- for Mr K: whichever way you choose to go, good luck be with you.
No, he's not doing very well at the moment, but we're keeping an eye on him and hopefully he will-
79 - 64 - 52 -
Ma'am, Sir, would you please wait outside.
(sh*t. Code Blue!)
(rumble of crash cart, schick of a curtain and we have our own little sweltering kingdom surrounded by damp curtains. you old man is our queen bee - languishing in your unconcerned stillness at the centre of frenzied activity while we, your worker bees, slave for the hatching of the next breath and the sustained pulse of artificially oxygenated blood flowing through your brain)
71 years old, full-house risk factors, previous stroke, no sir, he's ambulant - yes - independent
perfectly lucid he was talking to me earlier -
(crack of ribs, bouncing of the bed, face smothered by the consuming kiss of the silicone face mask of the respirator - at this age having such a wild time with a girl in bed is probably not too healthy for you)
one miligram adrenaline - resume cpr - come on, heart, you have to beat faster and harder than that - second dose adrenaline -
stop, he's coming back! BP? 130/70.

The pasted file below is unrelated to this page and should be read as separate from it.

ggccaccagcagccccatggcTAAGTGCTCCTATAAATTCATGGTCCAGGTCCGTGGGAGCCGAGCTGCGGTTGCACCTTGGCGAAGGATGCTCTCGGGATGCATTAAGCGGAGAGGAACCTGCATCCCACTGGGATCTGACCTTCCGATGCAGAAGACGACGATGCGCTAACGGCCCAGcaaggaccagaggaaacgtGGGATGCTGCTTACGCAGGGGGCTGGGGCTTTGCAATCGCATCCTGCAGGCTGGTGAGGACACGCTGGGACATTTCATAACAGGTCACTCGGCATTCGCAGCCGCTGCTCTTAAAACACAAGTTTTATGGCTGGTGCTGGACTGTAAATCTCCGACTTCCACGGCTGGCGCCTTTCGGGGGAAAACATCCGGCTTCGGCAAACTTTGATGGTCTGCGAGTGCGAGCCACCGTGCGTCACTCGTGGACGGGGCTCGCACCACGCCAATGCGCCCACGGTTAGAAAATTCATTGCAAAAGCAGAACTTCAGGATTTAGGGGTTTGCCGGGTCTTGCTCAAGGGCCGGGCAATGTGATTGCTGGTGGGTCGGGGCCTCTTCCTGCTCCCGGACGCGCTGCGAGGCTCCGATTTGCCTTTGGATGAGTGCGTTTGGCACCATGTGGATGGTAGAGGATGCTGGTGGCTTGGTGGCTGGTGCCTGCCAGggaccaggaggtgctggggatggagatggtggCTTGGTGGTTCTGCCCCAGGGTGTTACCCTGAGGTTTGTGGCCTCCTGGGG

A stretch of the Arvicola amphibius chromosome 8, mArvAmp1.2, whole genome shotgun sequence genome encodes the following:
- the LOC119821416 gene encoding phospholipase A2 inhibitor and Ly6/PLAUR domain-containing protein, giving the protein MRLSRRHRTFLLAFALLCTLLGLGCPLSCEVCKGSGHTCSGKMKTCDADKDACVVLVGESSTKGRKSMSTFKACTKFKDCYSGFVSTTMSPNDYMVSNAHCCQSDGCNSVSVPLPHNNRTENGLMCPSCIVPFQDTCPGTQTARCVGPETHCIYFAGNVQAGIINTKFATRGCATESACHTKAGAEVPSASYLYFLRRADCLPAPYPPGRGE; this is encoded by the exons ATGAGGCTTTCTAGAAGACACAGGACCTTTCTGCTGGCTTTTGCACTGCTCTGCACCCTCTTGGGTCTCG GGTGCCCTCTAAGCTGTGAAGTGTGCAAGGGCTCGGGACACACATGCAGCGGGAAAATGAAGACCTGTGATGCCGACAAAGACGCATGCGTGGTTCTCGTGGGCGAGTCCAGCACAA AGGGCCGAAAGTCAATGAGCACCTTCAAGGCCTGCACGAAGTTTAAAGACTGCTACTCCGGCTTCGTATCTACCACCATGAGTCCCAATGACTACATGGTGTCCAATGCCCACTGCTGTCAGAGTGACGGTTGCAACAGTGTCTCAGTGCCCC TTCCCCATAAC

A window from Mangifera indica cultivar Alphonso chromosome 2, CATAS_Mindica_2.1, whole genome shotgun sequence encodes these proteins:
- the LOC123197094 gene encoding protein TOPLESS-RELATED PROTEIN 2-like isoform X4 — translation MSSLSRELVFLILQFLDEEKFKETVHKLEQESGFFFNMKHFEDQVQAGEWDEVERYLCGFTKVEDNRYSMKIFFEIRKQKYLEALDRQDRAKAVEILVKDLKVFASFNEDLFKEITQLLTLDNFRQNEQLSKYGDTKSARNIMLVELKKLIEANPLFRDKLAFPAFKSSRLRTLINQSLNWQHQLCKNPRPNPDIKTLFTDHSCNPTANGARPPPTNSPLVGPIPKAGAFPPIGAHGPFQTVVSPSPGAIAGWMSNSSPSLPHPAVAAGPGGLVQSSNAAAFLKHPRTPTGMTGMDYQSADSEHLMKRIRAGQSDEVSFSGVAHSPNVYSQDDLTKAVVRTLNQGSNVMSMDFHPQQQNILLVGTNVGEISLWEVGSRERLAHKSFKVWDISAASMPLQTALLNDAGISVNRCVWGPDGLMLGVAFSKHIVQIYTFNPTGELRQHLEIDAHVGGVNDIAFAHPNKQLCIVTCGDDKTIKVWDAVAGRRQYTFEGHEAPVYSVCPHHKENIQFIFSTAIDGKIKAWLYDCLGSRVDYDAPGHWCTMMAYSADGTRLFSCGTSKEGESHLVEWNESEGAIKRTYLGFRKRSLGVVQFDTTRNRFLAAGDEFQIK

- where's the blade; someone lube the ET tube - check the balloon - suck the secretion - we'll paralyse him first he's too stiff - how's the potassium? prepare the sux, half vial, dilute with normal saline. nice and slow, that's it.
ok, let's wheel him out.
Ends and beginnings. Last day in my final posting as a trainee. That was yesterday. I'd been going to this hospital for the past four months, walking from home every morning and getting my breakfast from the coffeeshop across the road. Always the same thing - no matter how I try to deny it I suppose I'm a creature of habit after all. The man at the drinks stall knew me so well he would prepare the drink I always ordered the moment he saw me cross the road. Teh, ban sao. Tea (with milk and sugar), luke warm. Otherwise he would fill the whole cup with boiling water and I'd spend precious time trying to drink it without scalding my tongue.
So that day I walked out of the apartment wondering if I should tell the man behind the counter that I'm changing jobs - one sometimes wonders how familiar one should be with people one sees in the context of everyday life, yet who are neither an acquaintance nor a colleague. Sure enough I could stand and talk with the next person on a queue about the weather, but telling them that say, I could feel a storm approaching even when I'm indoors without access to a window, now that just feels a tad too personal. Anyway. I walked out and saw that the shop was closed. And it was still closed today. I wonder if they are undergoing renovation or maybe they have moved elsewhere.
Last day at work. The last day I could hide behind a 'P' in my registration number. P for Provisional. P for Protected. P for 'Prentice. And I always say that no matter how people try to make this line of work sounds scientific and all, it is mostly art, or rather craft, and I was an apprentice turned journeyman now.